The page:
Towards the end of World War II and into the mid 1950s, the United States was accelerating towards the peak of the Civil Rights Movement. As tensions built, communities, often through the known avenue of philanthropy, were actively navigating issues of disparity and prejudice for the first time. On a local level, Rollins College was reacting to racial issues and disparities in the context of the Winter Park and Central Florida community prior to integration.
As philanthropic groups became increasingly outspoken against prejudice, there was a resulting backlash from African American communities as they grappled with a range of respect from Winter Park residents. For example, in 1943 the Hungerford School, an African American boarding school, called attention to the hypocrisy of Rollins College students for attending an interracial conference but still using racial slurs within the campus newspaper. The complicated dynamic between white philanthropic groups and local African American communities evolved from transactional to active throughout the 1940s and 1950s.
The Inter-Faith and Race Relations Committee was created in 1945 at Rollins College to work towards breaking down barriers between a wide range of racial and religious groups. The group, composed of white American students and a faculty sponsor, began contributing to the local African American community through donations and volunteering. They were actively involved in the Winter Park Interracial Committee. Their efforts culminated into an ongoing annual Race Relations Sunday Conference and a program of both local and international philanthropic work. The Race Relations Sunday Conference, held at Rollins’ Annie Russell theater, brought together African American and white community members to hear a sermon, academic discussion, and choir in the name of working against prejudice. Into the 1950s, the group began giving two awards a year to an African American and white resident that contributed to improving racial relations within Central Florida.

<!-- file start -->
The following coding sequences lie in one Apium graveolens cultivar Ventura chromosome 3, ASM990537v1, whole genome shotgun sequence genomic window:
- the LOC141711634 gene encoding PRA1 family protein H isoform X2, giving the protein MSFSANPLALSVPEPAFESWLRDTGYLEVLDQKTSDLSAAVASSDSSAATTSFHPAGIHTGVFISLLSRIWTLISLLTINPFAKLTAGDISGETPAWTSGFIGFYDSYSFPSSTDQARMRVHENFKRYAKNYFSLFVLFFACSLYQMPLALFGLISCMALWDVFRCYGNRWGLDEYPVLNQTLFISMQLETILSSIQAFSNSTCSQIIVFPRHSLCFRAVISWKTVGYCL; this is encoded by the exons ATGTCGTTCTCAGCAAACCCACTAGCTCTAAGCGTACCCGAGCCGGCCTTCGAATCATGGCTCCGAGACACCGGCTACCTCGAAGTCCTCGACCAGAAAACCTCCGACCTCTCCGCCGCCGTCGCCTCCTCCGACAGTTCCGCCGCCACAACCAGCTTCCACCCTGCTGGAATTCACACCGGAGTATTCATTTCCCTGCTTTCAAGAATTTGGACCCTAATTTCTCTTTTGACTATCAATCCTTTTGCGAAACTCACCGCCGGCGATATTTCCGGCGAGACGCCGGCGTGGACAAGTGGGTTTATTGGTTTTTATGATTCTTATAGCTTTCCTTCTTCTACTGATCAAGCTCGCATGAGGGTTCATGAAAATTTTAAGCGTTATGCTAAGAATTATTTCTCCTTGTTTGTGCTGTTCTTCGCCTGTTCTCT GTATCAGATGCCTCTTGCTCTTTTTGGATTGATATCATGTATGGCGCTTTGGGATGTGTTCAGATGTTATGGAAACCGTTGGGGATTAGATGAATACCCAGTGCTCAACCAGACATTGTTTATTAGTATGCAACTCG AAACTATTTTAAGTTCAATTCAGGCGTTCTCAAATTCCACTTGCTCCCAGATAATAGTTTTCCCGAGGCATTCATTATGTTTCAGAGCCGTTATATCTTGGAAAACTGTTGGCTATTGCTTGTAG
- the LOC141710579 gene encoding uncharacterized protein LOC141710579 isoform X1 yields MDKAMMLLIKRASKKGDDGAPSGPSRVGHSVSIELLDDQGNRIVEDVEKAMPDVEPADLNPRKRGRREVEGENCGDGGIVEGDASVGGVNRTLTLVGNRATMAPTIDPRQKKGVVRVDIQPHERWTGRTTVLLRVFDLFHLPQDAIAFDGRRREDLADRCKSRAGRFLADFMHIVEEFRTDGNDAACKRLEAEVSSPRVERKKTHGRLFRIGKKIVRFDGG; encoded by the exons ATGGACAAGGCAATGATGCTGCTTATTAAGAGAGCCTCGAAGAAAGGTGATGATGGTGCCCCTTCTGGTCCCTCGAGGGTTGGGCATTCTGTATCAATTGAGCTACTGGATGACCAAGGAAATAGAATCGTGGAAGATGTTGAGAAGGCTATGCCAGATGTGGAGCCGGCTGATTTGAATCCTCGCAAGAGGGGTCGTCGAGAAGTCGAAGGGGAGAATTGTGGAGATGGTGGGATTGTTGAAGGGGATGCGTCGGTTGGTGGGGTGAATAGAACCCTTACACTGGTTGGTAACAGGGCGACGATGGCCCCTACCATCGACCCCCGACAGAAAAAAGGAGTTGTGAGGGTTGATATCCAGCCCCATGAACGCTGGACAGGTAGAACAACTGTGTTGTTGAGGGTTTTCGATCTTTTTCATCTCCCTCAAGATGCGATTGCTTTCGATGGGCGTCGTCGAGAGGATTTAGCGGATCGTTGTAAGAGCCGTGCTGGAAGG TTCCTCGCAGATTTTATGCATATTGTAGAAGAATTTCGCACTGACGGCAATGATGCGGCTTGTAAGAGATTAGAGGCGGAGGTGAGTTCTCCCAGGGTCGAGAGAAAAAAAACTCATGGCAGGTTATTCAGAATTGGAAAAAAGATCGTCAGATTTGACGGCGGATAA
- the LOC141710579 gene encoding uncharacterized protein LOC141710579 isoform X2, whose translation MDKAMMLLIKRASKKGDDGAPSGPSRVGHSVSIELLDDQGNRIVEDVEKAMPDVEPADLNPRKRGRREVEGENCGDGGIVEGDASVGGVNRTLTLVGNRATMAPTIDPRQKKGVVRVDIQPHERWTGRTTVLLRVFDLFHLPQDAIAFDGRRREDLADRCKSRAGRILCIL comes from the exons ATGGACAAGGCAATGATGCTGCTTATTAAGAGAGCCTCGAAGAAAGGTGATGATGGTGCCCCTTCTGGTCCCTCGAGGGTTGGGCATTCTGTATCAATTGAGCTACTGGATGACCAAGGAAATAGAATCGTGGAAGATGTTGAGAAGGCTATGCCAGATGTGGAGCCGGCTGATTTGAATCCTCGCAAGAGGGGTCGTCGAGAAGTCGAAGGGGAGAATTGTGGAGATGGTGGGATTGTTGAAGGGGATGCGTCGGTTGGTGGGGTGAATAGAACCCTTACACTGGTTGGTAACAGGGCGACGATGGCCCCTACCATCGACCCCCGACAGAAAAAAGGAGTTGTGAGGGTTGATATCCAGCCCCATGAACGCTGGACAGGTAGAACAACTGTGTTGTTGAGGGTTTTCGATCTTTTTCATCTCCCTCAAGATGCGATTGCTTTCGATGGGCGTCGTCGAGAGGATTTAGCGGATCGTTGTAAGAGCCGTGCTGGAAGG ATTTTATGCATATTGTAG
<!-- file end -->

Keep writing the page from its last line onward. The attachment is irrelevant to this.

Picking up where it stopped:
At Rollins College, there were several moments over this period when the school questioned how to handle instances when African Americans were on campus; first, when local African American students were barred from using the athletic fields in 1946 and second when students from Bethune-Cookman were invited to Rollins for a Student Government Association conference in 1953. Memos and private correspondence from the College Archive show the internal discussions held about how to approach the situations.
Through the growing partnership with the Hungerford School, the annual Race Relations Sunday, and regular philanthropic donations, the Race Relations Committee became intimately involved in creating a discussion about racial inequality and financially aiding the local African American community. Into the 1950s, Rollins College and Winter Park as a whole began paying more attention to the disparity between white and black residents and responded to instances of inequality with philanthropic efforts. However, discussions on mistreatment and prejudice were not publicly spoken about. Philanthropy became a way to make some difference even if only marginal or symbolic in nature.
— Julie Sparks (Class of 2020)